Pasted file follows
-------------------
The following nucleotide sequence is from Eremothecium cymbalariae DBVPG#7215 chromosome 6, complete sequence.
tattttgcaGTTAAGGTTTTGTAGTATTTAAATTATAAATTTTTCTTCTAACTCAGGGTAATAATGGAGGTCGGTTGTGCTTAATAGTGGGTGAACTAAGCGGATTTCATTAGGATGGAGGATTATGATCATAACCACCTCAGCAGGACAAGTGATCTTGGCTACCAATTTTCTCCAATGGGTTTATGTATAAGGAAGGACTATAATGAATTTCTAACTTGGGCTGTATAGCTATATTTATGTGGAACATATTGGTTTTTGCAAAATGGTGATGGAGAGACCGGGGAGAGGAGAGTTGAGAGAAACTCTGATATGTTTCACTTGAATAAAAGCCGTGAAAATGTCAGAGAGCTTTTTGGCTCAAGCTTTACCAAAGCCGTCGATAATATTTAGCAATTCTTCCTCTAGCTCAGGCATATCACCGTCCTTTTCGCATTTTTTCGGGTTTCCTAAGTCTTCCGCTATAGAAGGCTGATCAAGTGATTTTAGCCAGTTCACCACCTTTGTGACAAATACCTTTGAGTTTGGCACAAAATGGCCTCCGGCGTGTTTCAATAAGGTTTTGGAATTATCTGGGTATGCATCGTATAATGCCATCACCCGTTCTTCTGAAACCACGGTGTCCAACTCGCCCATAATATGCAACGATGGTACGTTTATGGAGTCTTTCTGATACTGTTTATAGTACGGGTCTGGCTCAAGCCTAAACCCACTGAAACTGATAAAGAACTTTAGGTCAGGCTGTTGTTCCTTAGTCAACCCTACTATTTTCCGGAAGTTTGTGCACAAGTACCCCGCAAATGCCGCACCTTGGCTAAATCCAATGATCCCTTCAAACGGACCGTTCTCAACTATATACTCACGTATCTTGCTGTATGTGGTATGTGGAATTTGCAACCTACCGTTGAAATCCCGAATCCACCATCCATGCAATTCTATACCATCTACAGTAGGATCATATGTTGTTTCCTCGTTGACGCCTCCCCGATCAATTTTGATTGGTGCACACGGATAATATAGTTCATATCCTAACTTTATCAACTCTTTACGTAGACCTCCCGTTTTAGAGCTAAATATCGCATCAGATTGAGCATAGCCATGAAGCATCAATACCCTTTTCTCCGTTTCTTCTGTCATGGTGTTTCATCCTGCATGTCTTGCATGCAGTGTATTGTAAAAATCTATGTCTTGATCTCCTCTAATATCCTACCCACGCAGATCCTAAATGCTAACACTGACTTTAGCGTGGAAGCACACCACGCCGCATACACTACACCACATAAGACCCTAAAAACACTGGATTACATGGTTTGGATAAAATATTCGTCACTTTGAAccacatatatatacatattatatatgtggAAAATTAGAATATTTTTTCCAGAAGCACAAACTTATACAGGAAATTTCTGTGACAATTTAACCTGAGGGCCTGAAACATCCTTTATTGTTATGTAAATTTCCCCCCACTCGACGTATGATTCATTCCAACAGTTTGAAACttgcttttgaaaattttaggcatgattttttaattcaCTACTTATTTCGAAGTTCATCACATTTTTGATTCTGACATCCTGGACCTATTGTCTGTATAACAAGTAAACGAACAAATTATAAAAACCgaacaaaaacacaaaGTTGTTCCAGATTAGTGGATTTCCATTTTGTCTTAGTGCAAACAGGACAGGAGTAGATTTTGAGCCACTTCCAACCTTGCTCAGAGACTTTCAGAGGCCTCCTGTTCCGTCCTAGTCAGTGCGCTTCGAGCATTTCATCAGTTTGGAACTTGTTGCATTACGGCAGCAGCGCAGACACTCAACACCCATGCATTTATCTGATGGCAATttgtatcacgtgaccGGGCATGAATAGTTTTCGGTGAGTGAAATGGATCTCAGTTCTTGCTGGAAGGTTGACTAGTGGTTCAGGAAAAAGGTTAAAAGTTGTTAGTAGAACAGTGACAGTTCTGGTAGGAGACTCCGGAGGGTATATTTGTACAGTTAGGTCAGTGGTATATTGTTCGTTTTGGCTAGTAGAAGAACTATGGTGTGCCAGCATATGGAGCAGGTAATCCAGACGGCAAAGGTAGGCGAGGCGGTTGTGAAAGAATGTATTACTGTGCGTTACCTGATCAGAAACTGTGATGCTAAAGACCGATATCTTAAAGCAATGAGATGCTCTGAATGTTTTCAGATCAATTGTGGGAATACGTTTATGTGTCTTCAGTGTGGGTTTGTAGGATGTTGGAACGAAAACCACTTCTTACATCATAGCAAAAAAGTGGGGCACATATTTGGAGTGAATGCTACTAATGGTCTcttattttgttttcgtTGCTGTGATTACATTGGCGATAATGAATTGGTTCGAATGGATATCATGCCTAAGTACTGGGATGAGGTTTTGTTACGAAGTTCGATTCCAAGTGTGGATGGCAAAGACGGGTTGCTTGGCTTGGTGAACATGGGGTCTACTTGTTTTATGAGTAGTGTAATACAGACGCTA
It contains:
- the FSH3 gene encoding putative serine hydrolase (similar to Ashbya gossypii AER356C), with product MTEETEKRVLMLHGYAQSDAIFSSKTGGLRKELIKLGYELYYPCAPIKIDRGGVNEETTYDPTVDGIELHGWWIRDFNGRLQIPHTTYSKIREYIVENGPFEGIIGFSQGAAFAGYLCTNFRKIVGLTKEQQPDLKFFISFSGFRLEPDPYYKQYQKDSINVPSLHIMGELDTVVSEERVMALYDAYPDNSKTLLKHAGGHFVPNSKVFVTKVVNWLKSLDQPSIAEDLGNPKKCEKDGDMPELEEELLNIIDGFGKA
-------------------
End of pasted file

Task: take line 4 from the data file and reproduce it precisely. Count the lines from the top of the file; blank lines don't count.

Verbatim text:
- the FSH3 gene encoding putative serine hydrolase (similar to Ashbya gossypii AER356C), with product MTEETEKRVLMLHGYAQSDAIFSSKTGGLRKELIKLGYELYYPCAPIKIDRGGVNEETTYDPTVDGIELHGWWIRDFNGRLQIPHTTYSKIREYIVENGPFEGIIGFSQGAAFAGYLCTNFRKIVGLTKEQQPDLKFFISFSGFRLEPDPYYKQYQKDSINVPSLHIMGELDTVVSEERVMALYDAYPDNSKTLLKHAGGHFVPNSKVFVTKVVNWLKSLDQPSIAEDLGNPKKCEKDGDMPELEEELLNIIDGFGKA